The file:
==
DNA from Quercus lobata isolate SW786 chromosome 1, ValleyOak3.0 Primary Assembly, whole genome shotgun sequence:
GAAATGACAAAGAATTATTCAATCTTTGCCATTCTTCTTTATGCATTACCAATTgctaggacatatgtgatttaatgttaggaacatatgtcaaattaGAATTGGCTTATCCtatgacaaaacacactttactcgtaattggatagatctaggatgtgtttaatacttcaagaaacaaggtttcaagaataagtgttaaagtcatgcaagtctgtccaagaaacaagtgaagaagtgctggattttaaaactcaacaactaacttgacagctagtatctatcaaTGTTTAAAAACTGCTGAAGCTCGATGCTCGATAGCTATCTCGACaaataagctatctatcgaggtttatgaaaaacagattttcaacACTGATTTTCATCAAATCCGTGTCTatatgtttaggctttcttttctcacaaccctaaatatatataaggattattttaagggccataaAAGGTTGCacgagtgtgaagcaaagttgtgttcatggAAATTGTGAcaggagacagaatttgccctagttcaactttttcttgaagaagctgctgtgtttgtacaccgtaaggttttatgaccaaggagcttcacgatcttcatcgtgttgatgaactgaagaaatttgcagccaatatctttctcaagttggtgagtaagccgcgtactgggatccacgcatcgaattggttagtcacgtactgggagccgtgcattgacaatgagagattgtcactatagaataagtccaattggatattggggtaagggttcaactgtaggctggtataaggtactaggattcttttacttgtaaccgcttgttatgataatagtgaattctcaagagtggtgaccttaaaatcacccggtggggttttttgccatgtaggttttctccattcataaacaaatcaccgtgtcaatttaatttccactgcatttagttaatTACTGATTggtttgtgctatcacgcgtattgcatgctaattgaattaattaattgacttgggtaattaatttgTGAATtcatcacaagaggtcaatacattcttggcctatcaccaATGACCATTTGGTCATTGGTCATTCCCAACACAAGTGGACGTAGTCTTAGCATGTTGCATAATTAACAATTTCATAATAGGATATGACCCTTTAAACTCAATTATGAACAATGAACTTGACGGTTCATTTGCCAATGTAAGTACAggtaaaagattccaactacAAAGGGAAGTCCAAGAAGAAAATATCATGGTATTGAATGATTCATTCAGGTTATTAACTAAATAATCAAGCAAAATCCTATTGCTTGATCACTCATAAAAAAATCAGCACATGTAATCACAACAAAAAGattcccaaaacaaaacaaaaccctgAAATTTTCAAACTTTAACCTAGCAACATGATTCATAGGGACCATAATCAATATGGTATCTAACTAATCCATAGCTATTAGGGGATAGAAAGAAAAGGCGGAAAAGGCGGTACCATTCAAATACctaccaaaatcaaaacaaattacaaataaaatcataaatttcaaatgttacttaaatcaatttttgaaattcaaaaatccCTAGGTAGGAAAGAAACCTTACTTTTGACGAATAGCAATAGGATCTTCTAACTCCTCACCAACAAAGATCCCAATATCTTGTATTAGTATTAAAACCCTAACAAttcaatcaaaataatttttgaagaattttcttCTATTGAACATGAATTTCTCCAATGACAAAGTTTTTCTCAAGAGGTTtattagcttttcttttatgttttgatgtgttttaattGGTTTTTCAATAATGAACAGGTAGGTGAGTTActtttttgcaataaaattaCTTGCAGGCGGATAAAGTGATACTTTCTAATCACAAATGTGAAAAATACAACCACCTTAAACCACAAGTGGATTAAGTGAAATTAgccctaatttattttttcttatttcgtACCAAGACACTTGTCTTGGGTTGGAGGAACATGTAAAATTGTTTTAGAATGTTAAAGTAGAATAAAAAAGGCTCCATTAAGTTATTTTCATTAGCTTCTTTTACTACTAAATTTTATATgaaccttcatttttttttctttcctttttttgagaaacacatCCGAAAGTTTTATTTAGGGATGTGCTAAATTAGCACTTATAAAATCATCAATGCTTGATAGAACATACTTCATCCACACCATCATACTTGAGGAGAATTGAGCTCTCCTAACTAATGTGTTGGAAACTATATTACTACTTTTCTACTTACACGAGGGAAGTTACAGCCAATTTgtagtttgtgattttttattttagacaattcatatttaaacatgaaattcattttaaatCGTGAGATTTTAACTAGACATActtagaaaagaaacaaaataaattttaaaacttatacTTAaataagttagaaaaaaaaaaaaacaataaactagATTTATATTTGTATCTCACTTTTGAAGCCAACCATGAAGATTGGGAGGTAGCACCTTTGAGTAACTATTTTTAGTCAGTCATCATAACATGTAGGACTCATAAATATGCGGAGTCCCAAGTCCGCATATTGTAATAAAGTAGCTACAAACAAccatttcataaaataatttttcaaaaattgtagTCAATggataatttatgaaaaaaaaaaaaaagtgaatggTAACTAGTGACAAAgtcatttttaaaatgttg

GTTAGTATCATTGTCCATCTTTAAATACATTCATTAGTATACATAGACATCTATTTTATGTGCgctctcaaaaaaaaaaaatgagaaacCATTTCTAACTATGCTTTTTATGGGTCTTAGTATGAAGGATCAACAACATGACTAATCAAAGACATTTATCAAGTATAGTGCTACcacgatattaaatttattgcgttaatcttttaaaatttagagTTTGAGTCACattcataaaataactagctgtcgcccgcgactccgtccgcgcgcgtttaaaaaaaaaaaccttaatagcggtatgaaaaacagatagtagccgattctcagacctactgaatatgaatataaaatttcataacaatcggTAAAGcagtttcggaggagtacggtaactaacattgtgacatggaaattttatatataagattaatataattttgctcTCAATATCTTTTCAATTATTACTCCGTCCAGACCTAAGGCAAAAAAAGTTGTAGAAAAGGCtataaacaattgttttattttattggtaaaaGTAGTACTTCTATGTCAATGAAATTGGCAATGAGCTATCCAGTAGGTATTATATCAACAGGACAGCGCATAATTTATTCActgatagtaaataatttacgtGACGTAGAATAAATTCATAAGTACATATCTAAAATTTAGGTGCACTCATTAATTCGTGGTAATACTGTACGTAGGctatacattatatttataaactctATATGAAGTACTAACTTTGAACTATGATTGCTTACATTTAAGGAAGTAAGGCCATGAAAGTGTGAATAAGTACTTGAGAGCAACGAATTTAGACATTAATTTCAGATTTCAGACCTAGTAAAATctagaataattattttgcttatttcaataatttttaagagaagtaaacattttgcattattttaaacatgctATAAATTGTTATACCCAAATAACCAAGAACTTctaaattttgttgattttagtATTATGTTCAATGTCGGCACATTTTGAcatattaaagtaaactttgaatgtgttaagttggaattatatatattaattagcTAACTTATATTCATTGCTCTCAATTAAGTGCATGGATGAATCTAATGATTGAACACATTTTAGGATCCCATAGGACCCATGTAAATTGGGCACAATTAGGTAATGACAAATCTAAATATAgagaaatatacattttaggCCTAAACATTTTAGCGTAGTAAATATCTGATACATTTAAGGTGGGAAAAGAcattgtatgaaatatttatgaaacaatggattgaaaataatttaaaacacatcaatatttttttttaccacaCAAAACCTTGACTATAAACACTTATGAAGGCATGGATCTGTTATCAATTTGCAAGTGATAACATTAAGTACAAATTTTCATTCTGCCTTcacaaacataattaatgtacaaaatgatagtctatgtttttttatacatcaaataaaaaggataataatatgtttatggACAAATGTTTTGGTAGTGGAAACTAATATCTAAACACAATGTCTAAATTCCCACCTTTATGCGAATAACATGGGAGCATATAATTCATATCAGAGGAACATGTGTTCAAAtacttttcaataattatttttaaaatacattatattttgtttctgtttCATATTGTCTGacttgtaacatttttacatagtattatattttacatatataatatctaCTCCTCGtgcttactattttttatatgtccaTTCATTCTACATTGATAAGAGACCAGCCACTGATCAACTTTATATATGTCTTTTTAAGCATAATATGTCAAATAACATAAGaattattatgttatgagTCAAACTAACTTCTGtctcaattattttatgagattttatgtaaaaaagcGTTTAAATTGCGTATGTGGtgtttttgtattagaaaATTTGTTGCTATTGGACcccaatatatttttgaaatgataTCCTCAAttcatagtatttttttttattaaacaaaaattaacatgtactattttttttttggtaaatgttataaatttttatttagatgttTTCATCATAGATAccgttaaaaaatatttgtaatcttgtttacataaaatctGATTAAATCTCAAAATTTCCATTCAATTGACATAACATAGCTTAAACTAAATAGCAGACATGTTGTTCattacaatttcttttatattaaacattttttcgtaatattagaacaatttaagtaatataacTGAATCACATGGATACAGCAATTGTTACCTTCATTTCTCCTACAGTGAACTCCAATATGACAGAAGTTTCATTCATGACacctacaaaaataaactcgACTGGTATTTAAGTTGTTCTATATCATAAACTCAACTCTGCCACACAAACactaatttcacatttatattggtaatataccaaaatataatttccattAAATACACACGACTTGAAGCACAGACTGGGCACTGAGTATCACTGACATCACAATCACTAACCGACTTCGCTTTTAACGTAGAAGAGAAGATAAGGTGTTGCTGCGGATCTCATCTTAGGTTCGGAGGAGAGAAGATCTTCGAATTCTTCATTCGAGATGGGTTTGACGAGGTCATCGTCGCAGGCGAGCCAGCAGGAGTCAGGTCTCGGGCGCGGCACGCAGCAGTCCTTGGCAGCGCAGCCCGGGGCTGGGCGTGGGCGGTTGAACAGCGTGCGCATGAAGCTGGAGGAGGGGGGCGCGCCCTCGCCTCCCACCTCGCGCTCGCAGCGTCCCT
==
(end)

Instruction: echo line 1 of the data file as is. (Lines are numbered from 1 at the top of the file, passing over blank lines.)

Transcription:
DNA from Quercus lobata isolate SW786 chromosome 1, ValleyOak3.0 Primary Assembly, whole genome shotgun sequence: